It seems like the fight over Clearwire (CLWR) and its spectrum assets is nearly over. Following a volatile year, during which its common stock declined by 50% only to rise by 80% (see graph), Clearwire will have a new owner sometime in 2013. I suggested that Clearwire needs a new home in June of last year. Six months later, its majority shareholder secured financing from a Japanese company and it seems like Sprint (NYSE:S) will be officially reunited with Clearwire. This is one of the best possible outcomes for Clearwire as Sprint is familiar with the company and is already using its service. However, Dish (NASDAQ:DISH) made a counter proposal, which Clearwire clearly does not like, but could be forced to accept due to the higher price. Let's look at both Sprint and Dish proposals.
Sprint's Bid For Clearwire
The latest Sprint offer on the table is for $2.97 per share and the assumption of all debt (approximately $4.6 billion net of cash and other current assets). Sprint already owns about 50.4% of Clearwire's common stock and has secured the approval of three other major shareholders who control another 13% of Clearwire. In its own words, "Sprint believes its agreement to acquire Clearwire, which offers Clearwire shareholders certain and attractive value, is superior to the highly conditional DISH proposal."
In fact, Sprint already provides over one third of Clearwire's revenue and is the largest wholesale client of Clearwire. Clearwire and Sprint renewed their vows after signing an amendment to their previous agreement relating to Clearwire's LTE/4G broadband network. This new agreement is in the amount of $925.9 million and encompasses 2012 and 2013. In addition, Clearwire has two master agreements, which the company signed with Sprint in 2008 for ten years (five plus five). These agreements deal with leasing of tower and antenna sites and network services. It seems like Sprint and Clearwire have deep business connections and both companies depend on each other to some extent. A merger between the two companies could be easy to do operationally as well as culturally. While Clearwire will lose independence, it makes good business sense for Sprint to buy Clearwire.
Dish's Counter Bid For Clearwire
While Dish's proposal is not as straightforward as the one from Sprint, it has the price advantage. Dish is offering to purchase Clearwire at $3.30 per share or about 11.1% higher than Sprint's bid. The offer includes the following stipulations:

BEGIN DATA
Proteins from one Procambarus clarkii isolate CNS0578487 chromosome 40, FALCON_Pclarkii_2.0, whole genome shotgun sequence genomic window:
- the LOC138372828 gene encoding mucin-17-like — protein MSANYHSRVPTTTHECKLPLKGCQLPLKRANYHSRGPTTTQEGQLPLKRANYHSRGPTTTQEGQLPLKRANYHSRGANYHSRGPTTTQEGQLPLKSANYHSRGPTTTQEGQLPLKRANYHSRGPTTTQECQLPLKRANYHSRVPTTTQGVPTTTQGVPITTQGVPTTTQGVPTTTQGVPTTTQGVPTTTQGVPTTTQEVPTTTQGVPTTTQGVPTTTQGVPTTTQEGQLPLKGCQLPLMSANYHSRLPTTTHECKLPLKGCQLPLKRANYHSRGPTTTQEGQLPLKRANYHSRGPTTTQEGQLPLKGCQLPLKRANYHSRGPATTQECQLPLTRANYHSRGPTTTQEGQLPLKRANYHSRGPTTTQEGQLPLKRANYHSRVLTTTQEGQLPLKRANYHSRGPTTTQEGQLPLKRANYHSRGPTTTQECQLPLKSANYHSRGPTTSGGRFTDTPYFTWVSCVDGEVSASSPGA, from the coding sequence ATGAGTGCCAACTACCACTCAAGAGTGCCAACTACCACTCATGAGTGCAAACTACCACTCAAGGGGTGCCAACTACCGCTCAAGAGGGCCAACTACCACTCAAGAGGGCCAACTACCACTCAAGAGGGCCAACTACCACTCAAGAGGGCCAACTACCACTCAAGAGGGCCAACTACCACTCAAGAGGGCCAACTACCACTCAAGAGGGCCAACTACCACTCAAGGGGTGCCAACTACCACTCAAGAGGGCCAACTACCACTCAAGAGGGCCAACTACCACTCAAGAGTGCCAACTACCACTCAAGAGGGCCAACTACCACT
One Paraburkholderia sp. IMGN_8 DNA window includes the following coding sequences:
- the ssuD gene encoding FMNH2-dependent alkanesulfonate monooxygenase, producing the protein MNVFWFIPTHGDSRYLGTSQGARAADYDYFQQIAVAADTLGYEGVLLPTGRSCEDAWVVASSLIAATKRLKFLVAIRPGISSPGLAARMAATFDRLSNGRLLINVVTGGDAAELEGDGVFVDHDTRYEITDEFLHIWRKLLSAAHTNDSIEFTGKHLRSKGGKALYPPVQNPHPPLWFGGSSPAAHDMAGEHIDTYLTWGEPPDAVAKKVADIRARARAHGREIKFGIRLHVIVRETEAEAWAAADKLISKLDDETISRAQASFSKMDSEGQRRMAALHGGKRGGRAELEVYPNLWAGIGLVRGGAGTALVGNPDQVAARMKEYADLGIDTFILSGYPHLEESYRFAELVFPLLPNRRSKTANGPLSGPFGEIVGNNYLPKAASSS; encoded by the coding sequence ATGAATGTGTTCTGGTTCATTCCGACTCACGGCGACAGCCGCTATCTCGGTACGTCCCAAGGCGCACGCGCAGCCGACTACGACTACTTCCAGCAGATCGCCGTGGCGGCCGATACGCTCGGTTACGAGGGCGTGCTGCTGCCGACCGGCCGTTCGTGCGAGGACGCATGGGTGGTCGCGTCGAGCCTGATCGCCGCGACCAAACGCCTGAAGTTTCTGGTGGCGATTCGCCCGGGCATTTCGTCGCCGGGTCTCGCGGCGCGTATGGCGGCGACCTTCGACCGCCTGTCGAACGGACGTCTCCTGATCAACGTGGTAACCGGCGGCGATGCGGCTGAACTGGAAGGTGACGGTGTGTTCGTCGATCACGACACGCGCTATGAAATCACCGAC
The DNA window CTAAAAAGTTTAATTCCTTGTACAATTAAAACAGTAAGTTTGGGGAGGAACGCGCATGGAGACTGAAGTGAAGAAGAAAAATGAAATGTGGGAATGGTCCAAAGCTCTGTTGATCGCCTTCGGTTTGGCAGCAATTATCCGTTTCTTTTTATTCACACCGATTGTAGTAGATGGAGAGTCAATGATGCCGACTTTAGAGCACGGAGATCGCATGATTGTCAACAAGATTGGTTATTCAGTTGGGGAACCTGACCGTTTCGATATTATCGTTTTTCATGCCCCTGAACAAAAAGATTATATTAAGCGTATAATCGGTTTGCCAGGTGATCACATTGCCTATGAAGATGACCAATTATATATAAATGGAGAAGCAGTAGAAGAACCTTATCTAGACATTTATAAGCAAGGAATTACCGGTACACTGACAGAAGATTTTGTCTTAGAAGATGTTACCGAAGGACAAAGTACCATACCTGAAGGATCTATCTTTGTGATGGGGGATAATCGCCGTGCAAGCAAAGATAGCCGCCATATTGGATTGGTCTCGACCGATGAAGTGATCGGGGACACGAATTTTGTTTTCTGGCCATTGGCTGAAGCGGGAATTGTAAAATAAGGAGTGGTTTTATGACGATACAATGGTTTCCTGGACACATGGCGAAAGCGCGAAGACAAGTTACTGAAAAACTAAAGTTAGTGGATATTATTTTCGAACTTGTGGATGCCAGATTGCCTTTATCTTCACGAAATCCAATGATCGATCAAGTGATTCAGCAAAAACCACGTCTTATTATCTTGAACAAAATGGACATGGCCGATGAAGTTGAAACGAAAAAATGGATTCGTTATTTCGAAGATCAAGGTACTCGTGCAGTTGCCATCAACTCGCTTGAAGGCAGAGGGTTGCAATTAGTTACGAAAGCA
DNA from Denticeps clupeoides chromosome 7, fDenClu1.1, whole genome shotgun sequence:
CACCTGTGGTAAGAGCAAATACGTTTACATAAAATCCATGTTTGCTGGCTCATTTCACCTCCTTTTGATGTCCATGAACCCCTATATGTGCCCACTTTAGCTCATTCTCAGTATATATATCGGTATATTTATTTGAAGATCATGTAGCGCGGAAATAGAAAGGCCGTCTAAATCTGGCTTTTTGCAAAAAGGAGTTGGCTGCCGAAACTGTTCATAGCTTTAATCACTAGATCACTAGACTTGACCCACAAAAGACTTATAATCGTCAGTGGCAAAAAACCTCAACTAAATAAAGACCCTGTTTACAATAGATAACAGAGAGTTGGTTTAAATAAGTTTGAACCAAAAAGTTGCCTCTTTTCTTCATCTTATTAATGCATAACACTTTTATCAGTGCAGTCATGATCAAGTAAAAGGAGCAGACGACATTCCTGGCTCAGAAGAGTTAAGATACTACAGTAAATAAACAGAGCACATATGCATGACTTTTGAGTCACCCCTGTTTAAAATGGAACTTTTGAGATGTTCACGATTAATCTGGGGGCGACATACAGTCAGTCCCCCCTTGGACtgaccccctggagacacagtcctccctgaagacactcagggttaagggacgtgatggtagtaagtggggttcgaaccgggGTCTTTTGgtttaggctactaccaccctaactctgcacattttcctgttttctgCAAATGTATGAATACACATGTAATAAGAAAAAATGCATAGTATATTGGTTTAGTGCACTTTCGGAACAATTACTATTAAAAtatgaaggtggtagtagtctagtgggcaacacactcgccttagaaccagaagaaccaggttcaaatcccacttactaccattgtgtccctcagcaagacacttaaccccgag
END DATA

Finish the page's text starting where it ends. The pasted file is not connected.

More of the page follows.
Acquire spectrum from Clearwire in exchange for $2.2 billion;
Sign a commercial agreement with Clearwire for services related to the spectrum;
Acquire 25% or more of Clearwire shares at $3.30 per share, allocate a number of directors on Clearwire's board commensurate with its stake in the company, receive certain minority protections, and request from Clearwire to cancel the interim financing contract with Sprint;
Finance the spectrum purchase with a debenture that will be used to repay some of Clearwire's current debt and certain other uses and conditions;
Provide financing for Clearwire to continue building its network on similar term as the current Sprint proposal; and
Deal protection and Sprint financing conditions.
The offer makes sense as it will allow Clearwire to continue providing services to Sprint, keep its independence, as it will likely have two major shareholders, and receive financing that will be used to reduce debt and/or build its network.
Assuming Clearwire accepts Sprint's proposal, there are a number of hedge funds, owning minor shares in Clearwire, that have already indicated they (naturally) believe Sprint's offer price is too low. If Sprint goes on with the deal, it still leaves Clearwire, as well as Sprint, in a financing hole. Softbank (OTCPK:SFTBY) is injecting $8 billion into Sprint, of which Sprint will spend $5 billion to acquire Clearwire. This leaves a much smaller amount (about $3 billion) for Sprint to prop-up its own balance sheet, which has over $20 billion in long-term debt. In addition, Sprint currently spends over $1 billion a quarter to service its own debt.
If Clearwire and its directors accept Dish's proposal, Sprint and Dish will be partners in owning a company. It is difficult to see if this partnership will endure. Also, a deal between Dish and Clearwire will not have a negative effect on Softbank/Sprint deal. It appears that from operational and financial standpoints marrying Dish and Clearwire while keeping Sprint on the side makes sense. The question remains if the deal can be done from a technical stand-point, something that goes beyond this article.
From being a company shareholders were abandoning, Clearwire is suddenly wanted by two major companies. It makes sense for Clearwire's board to accept the higher offer, which will also allow Clearwire to keep Sprint as a customer and receive much needed financing from Dish. In any occasion, it seems like a deal will be done at a price of at least $2.97 per share unless Sprint/Softbank deal falls apart.